One scheme in the prior art describes an automatic partitioning and placement system which makes use of circuit structure and hierarchical design data in addition to the connectivity between circuit elements. See Gotaro Odawara, Takahisa Hiraide, and Osamu Nishina, Partitioning and Placement Technique for CMOS Gate Arrays, IEEE Transactions on Computer-aided Design, 1987, pp. 355-363. In this scheme, regular structures are extracted from a netlist and then treated as clusters in a placement algorithm. This method, however, requires a completely new placement scheme to handle the regular structures in the netlist. Further, the method is optimized for a hierarchical and structural netlist.

SUMMARY OF THE INVENTION

In accordance with the preferred embodiment of the present invention, a method is presented for placement of components for a VLSI circuit. In the method, control signal connection networks and data signal connection networks are identified. The control signal connection networks and data signal connection networks may be identified, for example, by a circuit designer. Alternately, the control signal connection networks and data signal connection networks may be identified using an extraction algorithm.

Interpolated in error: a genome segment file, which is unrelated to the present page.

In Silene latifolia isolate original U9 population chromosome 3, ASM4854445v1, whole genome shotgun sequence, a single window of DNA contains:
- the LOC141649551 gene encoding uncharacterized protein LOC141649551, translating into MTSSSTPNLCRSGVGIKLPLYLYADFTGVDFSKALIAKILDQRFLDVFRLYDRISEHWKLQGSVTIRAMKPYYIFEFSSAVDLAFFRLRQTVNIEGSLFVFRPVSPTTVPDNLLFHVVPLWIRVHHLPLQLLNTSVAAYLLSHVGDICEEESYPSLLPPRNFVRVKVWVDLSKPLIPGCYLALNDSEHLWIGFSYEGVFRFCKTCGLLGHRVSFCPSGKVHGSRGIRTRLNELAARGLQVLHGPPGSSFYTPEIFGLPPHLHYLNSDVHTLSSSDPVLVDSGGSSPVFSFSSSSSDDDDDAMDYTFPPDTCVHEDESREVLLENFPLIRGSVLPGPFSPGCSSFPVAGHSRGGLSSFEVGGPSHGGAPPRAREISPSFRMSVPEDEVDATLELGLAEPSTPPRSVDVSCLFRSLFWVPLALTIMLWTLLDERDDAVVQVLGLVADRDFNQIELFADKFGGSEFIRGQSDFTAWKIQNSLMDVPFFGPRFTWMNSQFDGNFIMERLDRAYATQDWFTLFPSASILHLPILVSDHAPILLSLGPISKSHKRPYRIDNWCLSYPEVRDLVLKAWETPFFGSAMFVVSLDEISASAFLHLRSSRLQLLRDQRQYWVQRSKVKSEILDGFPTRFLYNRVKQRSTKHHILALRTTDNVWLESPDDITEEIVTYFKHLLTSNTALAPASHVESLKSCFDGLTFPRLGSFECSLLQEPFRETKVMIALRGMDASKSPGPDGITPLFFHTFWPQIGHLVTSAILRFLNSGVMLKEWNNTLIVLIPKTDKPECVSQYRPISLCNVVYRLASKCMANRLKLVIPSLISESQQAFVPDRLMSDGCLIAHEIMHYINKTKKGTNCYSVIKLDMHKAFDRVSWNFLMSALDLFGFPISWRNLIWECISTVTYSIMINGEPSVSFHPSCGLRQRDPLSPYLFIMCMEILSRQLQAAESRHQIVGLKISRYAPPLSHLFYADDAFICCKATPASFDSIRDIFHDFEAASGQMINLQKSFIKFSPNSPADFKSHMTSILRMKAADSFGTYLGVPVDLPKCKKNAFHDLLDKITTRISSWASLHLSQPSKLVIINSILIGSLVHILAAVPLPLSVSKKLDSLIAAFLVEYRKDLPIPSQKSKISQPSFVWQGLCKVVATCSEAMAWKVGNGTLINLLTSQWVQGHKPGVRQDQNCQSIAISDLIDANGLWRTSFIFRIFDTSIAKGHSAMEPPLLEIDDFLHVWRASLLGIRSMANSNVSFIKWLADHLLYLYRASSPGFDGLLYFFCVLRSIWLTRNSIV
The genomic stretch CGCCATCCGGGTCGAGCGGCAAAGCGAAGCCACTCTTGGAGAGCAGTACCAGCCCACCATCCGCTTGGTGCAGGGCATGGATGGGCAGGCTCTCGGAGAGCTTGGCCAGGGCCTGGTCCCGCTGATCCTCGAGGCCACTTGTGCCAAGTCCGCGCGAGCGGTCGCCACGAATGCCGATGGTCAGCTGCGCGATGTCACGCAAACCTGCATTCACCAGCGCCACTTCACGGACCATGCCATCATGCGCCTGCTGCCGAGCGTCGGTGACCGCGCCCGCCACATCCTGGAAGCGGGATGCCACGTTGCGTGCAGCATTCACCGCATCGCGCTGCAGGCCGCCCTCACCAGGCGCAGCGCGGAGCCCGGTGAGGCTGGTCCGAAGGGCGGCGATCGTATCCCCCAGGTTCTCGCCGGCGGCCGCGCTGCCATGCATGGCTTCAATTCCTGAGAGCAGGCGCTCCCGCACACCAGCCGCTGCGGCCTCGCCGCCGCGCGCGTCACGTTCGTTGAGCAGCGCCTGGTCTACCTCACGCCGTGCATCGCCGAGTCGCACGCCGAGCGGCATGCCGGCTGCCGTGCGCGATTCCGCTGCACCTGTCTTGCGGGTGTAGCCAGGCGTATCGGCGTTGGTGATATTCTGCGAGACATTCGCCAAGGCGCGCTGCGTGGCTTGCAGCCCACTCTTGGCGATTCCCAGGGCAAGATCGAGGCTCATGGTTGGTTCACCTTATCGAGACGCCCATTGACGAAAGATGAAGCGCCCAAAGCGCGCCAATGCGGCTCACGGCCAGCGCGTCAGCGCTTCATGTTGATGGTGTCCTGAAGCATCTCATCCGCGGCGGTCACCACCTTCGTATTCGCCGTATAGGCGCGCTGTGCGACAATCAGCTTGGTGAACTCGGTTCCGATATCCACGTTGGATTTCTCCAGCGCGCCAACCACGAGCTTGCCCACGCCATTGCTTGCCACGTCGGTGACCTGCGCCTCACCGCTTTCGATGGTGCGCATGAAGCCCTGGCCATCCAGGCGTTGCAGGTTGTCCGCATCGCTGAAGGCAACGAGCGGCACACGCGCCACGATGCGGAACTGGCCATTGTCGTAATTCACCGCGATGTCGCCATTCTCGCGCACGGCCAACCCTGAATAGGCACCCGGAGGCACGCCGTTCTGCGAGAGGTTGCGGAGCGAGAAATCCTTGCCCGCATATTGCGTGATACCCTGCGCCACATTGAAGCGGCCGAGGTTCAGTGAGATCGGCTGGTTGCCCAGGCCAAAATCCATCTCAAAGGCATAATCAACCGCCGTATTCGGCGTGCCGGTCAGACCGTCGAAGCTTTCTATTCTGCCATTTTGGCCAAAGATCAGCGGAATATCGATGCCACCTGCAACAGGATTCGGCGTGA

In the extraction algorithm used, for example, all the components of the VLSI circuit are initially included in a first set. A component from the first set is selected to be a first component. Components in the first set which belong to the same component type as the first component and which have an input connected, by an input connection network, to a similar type of input of the first component are placed in a first subset. If the first subset contains more than a single component, an input network which is connected to an input of the first component and a similar type of input of a greatest number of other components in the first subset is identified as a control signal connection network. The first component and the other components in the first subset which have inputs connected to the control signal connection network are grouped together. The components within the grouping are removed from the first set. This is repeated until there are no more components in the first set.

A second set is made of all the groupings. A first grouping from the second set is selected. Each connection network that is connected in a bundled fashion to at least one other connection network between the first grouping and any other grouping in the second set is identified as a data signal connection network. The first grouping is then removed from the second set. This process is repeated until there are no more groupings in the second set.